In most countries of the world, a variety of coins are in use. No matter how they are replaced by all kinds of electronic money and plastic cards, coins are still alive and widespread.
In terms of coin turnover, Russia is no exception, and although not so long ago the famous penny died out due to its meager cost, metal money in Russia exists, however, already in different denominations.
The world's coinage traditions are not much different. The only thing that changes is the design of the coins and their composition, or rather the alloy from which they are made.
Copper-based alloys have become traditional all over the world for a long time. There is nothing surprising in this, since initially, after the transition from minting money from noble metals, it was copper that reigned in the coin business. As a bargaining chip, copper money existed in the days of ancient Rome.
What are coins made of?
Modern Russian coins are not made of any single metal or alloy. Much depends on the year of issue and the denomination.
Coins of one kopeck and five kopecks were made of steel with subsequent coating with cupronickel, representing the so-called clad coins.
The bulk of the ten and fifty kopeck coins issued before 2009 were made of a special copper-zinc alloy. But, starting in 2006, these coins began to be produced from steel clad with the Tompak alloy, created on the basis of copper with zinc and other elements.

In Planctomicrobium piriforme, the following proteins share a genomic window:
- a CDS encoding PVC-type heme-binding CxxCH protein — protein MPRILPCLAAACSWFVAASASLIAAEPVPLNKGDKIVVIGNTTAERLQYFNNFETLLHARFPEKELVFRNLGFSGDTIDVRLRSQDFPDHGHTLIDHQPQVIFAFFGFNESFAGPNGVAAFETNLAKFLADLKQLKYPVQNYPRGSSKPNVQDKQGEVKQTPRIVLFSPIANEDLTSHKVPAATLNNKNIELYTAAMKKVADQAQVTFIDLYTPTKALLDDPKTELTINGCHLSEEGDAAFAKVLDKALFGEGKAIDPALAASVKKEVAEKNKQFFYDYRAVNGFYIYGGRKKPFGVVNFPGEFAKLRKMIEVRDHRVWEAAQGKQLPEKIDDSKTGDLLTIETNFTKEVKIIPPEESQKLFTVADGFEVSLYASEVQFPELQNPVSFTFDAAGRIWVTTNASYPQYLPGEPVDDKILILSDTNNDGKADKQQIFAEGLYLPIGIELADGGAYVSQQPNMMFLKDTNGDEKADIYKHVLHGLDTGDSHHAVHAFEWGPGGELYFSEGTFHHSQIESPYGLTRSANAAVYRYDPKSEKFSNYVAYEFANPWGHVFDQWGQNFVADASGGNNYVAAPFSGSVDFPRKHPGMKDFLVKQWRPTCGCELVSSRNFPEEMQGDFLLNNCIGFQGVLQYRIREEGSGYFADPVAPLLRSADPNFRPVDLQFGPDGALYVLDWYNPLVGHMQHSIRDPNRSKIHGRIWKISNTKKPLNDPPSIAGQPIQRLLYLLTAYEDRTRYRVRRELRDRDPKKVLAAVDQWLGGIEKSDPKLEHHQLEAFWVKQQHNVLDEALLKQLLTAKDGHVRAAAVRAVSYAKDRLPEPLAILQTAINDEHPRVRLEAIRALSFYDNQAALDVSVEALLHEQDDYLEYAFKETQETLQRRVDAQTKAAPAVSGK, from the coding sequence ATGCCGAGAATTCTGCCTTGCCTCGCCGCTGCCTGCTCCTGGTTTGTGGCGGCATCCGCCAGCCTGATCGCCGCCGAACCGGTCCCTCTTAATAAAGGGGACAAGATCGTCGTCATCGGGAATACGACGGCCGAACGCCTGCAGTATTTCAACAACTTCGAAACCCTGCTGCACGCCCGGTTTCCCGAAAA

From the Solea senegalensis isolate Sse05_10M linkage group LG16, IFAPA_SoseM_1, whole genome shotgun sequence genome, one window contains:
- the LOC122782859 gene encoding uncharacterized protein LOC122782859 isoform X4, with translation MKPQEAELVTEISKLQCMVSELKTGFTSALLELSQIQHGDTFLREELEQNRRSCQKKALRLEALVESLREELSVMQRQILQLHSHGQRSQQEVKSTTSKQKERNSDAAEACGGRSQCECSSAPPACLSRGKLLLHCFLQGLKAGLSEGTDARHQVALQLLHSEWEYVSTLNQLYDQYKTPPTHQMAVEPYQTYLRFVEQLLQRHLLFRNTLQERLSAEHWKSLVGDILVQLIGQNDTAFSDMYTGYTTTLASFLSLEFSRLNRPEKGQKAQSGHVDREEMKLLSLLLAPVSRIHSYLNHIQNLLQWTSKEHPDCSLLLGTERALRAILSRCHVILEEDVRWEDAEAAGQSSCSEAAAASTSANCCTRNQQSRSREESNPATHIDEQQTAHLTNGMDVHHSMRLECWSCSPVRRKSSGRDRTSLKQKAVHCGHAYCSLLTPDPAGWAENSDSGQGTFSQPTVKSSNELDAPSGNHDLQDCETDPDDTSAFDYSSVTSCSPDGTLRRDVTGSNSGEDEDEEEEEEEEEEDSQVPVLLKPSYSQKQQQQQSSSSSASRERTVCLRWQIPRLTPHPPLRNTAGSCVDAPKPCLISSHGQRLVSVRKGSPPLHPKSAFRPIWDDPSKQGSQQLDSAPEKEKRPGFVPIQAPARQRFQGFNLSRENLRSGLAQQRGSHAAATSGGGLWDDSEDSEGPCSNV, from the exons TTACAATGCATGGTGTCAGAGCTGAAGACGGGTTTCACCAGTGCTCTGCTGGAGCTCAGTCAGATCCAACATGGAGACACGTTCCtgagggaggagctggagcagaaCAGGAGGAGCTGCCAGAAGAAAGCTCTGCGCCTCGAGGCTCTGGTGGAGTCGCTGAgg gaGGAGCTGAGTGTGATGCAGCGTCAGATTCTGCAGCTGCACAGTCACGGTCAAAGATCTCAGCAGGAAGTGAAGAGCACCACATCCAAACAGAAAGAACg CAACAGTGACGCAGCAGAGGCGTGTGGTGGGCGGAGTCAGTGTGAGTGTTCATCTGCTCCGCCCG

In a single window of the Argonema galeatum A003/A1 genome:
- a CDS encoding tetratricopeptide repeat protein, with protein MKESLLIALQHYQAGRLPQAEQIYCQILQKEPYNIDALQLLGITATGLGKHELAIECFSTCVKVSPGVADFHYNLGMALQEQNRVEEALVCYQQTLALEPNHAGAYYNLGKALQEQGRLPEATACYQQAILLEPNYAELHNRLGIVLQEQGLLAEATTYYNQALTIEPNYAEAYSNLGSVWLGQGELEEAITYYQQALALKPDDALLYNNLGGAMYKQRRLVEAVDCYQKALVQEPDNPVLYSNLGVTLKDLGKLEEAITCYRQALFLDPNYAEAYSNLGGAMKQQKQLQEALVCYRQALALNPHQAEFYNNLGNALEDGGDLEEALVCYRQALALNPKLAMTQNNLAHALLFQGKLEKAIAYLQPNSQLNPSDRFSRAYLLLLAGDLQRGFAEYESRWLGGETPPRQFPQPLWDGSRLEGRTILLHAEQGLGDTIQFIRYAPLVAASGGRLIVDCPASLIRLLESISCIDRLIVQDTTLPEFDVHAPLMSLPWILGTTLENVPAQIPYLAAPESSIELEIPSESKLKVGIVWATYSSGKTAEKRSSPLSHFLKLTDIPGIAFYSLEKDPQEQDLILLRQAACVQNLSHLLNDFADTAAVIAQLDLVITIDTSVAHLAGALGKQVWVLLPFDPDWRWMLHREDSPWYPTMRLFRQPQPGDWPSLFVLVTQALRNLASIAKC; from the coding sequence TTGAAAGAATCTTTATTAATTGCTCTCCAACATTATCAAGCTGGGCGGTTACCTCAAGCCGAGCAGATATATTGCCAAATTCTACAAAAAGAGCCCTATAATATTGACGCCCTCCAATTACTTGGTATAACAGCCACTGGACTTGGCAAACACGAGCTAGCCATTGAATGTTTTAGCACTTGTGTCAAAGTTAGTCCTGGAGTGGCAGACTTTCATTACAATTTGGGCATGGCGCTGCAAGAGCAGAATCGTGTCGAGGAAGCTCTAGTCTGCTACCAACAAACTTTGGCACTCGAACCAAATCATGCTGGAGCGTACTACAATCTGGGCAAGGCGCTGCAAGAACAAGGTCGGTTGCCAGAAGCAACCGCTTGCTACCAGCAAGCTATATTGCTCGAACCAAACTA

Coins of higher denomination, one and two rubles, were originally made from cupronickel. This continued until 2009, but later they began to be minted with steel and plated with nickel.
Until 2009, five-ruble coins were minted from copper with cupronickel plating. Only since 2009, the production of steel five-ruble coins with a nickel alloy coating has been started.
Since 2009, ten ruble coins have been minted from brass-plated steel.
But the Russian coin did not always gravitate towards iron. There was a period when a bimetallic coin, which was quite difficult to manufacture, but spectacular, was minted in large quantities. So, in 1991, a ten-ruble coin was minted, in which the inner part was made of a copper-zinc alloy, and the outer part was made of cupronickel.
After the curtailment of the minting of this coin in 1992, bimetallic coins in denominations of fifty and one hundred rubles were issued into mass circulation.
At present, in addition to mass coins, collectible, gift, and commemorative coins are periodically minted. They use gold, silver, all the same bimetal with the only difference that modern commemorative coins have a ring made of a copper-zinc alloy and a core of cupronickel.